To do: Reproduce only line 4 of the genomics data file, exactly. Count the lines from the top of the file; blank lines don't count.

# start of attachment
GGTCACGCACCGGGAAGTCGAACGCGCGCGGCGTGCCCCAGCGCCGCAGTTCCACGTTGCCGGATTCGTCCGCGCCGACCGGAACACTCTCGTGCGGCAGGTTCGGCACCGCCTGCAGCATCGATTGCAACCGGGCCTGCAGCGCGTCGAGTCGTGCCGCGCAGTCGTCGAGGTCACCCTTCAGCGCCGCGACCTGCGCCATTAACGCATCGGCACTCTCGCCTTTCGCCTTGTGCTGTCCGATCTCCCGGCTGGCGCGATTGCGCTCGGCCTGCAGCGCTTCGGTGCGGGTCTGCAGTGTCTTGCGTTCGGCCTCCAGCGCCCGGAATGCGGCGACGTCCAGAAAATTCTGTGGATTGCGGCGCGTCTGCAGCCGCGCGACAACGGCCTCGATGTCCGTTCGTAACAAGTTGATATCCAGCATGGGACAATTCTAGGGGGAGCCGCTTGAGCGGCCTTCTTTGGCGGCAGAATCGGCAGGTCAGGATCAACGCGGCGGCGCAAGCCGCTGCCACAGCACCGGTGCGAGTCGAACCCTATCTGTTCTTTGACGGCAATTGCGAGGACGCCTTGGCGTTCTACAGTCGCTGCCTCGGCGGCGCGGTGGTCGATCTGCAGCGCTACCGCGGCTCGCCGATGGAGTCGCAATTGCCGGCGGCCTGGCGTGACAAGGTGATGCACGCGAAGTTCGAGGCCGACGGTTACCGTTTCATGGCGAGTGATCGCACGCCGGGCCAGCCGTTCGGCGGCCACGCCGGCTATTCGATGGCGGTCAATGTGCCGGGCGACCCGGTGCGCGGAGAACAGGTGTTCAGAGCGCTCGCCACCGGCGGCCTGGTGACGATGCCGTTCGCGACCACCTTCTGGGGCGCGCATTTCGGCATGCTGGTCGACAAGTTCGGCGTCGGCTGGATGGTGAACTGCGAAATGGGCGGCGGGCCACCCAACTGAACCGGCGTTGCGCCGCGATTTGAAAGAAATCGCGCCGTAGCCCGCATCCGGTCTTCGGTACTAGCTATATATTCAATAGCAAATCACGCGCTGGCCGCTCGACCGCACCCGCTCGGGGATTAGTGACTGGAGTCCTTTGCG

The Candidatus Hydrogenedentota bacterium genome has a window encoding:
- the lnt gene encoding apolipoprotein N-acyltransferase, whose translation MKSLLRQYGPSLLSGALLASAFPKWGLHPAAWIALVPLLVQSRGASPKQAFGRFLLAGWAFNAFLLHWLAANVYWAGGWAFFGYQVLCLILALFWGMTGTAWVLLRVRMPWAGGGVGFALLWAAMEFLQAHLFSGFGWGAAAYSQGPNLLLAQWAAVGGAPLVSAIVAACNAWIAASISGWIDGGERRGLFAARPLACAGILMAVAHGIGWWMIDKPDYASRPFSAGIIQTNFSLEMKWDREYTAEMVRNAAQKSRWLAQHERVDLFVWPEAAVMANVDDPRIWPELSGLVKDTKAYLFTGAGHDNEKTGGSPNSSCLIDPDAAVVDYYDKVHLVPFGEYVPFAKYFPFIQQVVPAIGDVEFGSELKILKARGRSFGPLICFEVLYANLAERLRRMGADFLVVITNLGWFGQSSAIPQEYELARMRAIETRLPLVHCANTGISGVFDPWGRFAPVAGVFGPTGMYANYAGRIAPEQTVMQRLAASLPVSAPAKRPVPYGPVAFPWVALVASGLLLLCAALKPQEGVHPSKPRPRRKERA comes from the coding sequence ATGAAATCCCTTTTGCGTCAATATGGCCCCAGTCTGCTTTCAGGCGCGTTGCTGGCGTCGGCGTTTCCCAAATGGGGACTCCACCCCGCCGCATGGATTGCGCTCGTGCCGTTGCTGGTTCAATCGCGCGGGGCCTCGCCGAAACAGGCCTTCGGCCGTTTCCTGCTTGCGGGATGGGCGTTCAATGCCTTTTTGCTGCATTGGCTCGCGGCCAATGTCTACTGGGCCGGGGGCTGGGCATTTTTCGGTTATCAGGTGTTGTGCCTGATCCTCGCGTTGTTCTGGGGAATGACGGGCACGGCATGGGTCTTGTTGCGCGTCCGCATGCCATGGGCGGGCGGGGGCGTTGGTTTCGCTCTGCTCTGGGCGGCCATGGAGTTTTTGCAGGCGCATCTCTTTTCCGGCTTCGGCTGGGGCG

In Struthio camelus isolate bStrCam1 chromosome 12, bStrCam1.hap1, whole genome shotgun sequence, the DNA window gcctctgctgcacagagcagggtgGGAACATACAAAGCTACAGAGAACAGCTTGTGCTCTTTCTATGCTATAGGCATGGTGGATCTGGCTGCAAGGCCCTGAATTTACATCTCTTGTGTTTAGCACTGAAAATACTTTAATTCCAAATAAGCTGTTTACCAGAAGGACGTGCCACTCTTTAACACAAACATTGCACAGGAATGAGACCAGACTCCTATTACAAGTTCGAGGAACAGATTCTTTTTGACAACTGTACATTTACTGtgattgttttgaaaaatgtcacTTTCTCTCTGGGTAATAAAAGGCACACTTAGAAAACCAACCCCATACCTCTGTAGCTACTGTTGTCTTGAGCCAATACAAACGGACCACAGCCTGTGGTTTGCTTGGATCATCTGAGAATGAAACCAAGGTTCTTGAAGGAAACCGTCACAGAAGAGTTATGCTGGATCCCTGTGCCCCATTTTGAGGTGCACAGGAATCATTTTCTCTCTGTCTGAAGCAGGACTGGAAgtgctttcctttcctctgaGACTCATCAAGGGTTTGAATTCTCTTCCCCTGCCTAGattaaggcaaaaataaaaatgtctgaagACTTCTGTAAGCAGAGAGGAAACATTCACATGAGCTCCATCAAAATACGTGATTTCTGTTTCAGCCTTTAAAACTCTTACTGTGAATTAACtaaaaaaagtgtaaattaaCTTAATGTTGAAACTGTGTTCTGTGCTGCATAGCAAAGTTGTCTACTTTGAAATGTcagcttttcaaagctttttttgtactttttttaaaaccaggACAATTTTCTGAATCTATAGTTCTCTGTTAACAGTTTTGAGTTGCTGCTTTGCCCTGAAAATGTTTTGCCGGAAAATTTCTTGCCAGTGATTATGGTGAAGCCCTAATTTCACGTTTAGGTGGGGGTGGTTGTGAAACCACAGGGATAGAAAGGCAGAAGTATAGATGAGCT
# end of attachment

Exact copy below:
In Struthio camelus isolate bStrCam1 chromosome 12, bStrCam1.hap1, whole genome shotgun sequence, the DNA window gcctctgctgcacagagcagggtgGGAACATACAAAGCTACAGAGAACAGCTTGTGCTCTTTCTATGCTATAGGCATGGTGGATCTGGCTGCAAGGCCCTGAATTTACATCTCTTGTGTTTAGCACTGAAAATACTTTAATTCCAAATAAGCTGTTTACCAGAAGGACGTGCCACTCTTTAACACAAACATTGCACAGGAATGAGACCAGACTCCTATTACAAGTTCGAGGAACAGATTCTTTTTGACAACTGTACATTTACTGtgattgttttgaaaaatgtcacTTTCTCTCTGGGTAATAAAAGGCACACTTAGAAAACCAACCCCATACCTCTGTAGCTACTGTTGTCTTGAGCCAATACAAACGGACCACAGCCTGTGGTTTGCTTGGATCATCTGAGAATGAAACCAAGGTTCTTGAAGGAAACCGTCACAGAAGAGTTATGCTGGATCCCTGTGCCCCATTTTGAGGTGCACAGGAATCATTTTCTCTCTGTCTGAAGCAGGACTGGAAgtgctttcctttcctctgaGACTCATCAAGGGTTTGAATTCTCTTCCCCTGCCTAGattaaggcaaaaataaaaatgtctgaagACTTCTGTAAGCAGAGAGGAAACATTCACATGAGCTCCATCAAAATACGTGATTTCTGTTTCAGCCTTTAAAACTCTTACTGTGAATTAACtaaaaaaagtgtaaattaaCTTAATGTTGAAACTGTGTTCTGTGCTGCATAGCAAAGTTGTCTACTTTGAAATGTcagcttttcaaagctttttttgtactttttttaaaaccaggACAATTTTCTGAATCTATAGTTCTCTGTTAACAGTTTTGAGTTGCTGCTTTGCCCTGAAAATGTTTTGCCGGAAAATTTCTTGCCAGTGATTATGGTGAAGCCCTAATTTCACGTTTAGGTGGGGGTGGTTGTGAAACCACAGGGATAGAAAGGCAGAAGTATAGATGAGCT